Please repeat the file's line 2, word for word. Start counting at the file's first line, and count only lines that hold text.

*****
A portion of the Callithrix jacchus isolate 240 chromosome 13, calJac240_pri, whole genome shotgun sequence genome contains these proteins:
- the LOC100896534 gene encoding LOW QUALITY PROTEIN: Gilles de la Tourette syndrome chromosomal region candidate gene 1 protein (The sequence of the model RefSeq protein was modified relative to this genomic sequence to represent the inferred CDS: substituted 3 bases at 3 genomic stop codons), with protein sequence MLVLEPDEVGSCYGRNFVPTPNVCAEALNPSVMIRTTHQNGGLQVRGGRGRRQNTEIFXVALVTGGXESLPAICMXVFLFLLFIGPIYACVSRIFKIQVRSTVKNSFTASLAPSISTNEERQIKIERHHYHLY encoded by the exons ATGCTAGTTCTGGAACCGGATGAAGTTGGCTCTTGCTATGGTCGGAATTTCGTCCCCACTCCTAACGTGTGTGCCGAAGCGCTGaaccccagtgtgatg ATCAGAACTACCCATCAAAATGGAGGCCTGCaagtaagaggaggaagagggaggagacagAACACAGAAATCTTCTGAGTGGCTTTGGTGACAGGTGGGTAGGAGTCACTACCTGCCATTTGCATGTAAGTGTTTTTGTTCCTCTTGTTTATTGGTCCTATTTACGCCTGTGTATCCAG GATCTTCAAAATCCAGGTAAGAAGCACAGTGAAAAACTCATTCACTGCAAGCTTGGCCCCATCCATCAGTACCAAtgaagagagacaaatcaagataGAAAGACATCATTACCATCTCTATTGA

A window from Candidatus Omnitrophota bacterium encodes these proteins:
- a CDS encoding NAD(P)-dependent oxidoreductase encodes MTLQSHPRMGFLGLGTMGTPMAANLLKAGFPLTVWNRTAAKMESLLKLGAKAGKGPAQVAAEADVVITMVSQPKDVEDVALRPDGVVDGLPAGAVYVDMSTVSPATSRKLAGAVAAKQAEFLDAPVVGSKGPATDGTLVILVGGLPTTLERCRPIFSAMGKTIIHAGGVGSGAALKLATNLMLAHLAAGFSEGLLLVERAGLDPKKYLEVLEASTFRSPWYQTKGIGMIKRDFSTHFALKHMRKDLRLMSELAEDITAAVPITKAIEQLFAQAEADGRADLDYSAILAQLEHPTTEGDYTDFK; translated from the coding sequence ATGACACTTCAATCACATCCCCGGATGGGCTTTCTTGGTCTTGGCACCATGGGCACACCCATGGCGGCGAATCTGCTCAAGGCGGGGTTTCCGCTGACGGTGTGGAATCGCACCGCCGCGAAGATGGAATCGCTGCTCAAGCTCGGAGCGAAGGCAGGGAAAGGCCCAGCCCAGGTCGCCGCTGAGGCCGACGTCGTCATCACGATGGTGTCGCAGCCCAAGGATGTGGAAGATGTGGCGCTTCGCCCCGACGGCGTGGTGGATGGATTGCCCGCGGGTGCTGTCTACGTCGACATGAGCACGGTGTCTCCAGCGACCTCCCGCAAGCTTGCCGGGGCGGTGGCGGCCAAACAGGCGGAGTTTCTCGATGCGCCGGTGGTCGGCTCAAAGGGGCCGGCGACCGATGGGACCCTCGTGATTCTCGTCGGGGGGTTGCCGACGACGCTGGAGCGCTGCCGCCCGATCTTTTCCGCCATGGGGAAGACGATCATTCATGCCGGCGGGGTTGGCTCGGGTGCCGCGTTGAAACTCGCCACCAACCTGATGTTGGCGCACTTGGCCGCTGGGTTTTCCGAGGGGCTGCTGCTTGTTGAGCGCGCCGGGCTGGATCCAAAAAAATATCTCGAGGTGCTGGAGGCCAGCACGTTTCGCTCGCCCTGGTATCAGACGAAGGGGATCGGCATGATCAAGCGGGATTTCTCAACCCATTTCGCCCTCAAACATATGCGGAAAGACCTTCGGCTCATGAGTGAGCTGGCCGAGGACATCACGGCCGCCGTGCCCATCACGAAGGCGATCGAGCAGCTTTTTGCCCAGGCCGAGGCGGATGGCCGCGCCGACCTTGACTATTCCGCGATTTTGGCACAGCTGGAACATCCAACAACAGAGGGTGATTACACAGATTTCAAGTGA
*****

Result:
- the LOC100896534 gene encoding LOW QUALITY PROTEIN: Gilles de la Tourette syndrome chromosomal region candidate gene 1 protein (The sequence of the model RefSeq protein was modified relative to this genomic sequence to represent the inferred CDS: substituted 3 bases at 3 genomic stop codons), with protein sequence MLVLEPDEVGSCYGRNFVPTPNVCAEALNPSVMIRTTHQNGGLQVRGGRGRRQNTEIFXVALVTGGXESLPAICMXVFLFLLFIGPIYACVSRIFKIQVRSTVKNSFTASLAPSISTNEERQIKIERHHYHLY encoded by the exons ATGCTAGTTCTGGAACCGGATGAAGTTGGCTCTTGCTATGGTCGGAATTTCGTCCCCACTCCTAACGTGTGTGCCGAAGCGCTGaaccccagtgtgatg ATCAGAACTACCCATCAAAATGGAGGCCTGCaagtaagaggaggaagagggaggagacagAACACAGAAATCTTCTGAGTGGCTTTGGTGACAGGTGGGTAGGAGTCACTACCTGCCATTTGCATGTAAGTGTTTTTGTTCCTCTTGTTTATTGGTCCTATTTACGCCTGTGTATCCAG GATCTTCAAAATCCAGGTAAGAAGCACAGTGAAAAACTCATTCACTGCAAGCTTGGCCCCATCCATCAGTACCAAtgaagagagacaaatcaagataGAAAGACATCATTACCATCTCTATTGA